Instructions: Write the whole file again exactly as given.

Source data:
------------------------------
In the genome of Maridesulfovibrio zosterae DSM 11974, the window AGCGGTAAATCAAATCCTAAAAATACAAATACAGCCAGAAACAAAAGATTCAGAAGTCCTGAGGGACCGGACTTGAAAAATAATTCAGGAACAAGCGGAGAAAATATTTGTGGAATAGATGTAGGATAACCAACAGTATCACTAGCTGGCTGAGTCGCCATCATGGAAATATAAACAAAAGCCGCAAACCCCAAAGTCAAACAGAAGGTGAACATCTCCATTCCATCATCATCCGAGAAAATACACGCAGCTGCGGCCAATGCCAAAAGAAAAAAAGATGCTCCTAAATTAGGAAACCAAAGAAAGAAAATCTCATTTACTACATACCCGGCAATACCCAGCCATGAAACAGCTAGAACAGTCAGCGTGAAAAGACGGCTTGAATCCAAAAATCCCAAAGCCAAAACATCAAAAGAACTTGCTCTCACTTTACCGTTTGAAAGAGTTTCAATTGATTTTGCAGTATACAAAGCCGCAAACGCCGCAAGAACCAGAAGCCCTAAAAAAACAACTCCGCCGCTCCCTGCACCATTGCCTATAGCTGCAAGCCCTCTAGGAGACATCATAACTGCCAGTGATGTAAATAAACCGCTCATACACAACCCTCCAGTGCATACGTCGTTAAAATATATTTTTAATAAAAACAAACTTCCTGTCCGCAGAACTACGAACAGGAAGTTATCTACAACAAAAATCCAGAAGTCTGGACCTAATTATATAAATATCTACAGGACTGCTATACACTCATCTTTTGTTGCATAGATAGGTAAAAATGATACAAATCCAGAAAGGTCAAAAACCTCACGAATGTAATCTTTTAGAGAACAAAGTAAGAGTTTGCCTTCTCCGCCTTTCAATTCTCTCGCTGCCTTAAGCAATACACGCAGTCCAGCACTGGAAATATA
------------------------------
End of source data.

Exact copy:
In the genome of Maridesulfovibrio zosterae DSM 11974, the window AGCGGTAAATCAAATCCTAAAAATACAAATACAGCCAGAAACAAAAGATTCAGAAGTCCTGAGGGACCGGACTTGAAAAATAATTCAGGAACAAGCGGAGAAAATATTTGTGGAATAGATGTAGGATAACCAACAGTATCACTAGCTGGCTGAGTCGCCATCATGGAAATATAAACAAAAGCCGCAAACCCCAAAGTCAAACAGAAGGTGAACATCTCCATTCCATCATCATCCGAGAAAATACACGCAGCTGCGGCCAATGCCAAAAGAAAAAAAGATGCTCCTAAATTAGGAAACCAAAGAAAGAAAATCTCATTTACTACATACCCGGCAATACCCAGCCATGAAACAGCTAGAACAGTCAGCGTGAAAAGACGGCTTGAATCCAAAAATCCCAAAGCCAAAACATCAAAAGAACTTGCTCTCACTTTACCGTTTGAAAGAGTTTCAATTGATTTTGCAGTATACAAAGCCGCAAACGCCGCAAGAACCAGAAGCCCTAAAAAAACAACTCCGCCGCTCCCTGCACCATTGCCTATAGCTGCAAGCCCTCTAGGAGACATCATAACTGCCAGTGATGTAAATAAACCGCTCATACACAACCCTCCAGTGCATACGTCGTTAAAATATATTTTTAATAAAAACAAACTTCCTGTCCGCAGAACTACGAACAGGAAGTTATCTACAACAAAAATCCAGAAGTCTGGACCTAATTATATAAATATCTACAGGACTGCTATACACTCATCTTTTGTTGCATAGATAGGTAAAAATGATACAAATCCAGAAAGGTCAAAAACCTCACGAATGTAATCTTTTAGAGAACAAAGTAAGAGTTTGCCTTCTCCGCCTTTCAATTCTCTCGCTGCCTTAAGCAATACACGCAGTCCAGCACTGGAAATATA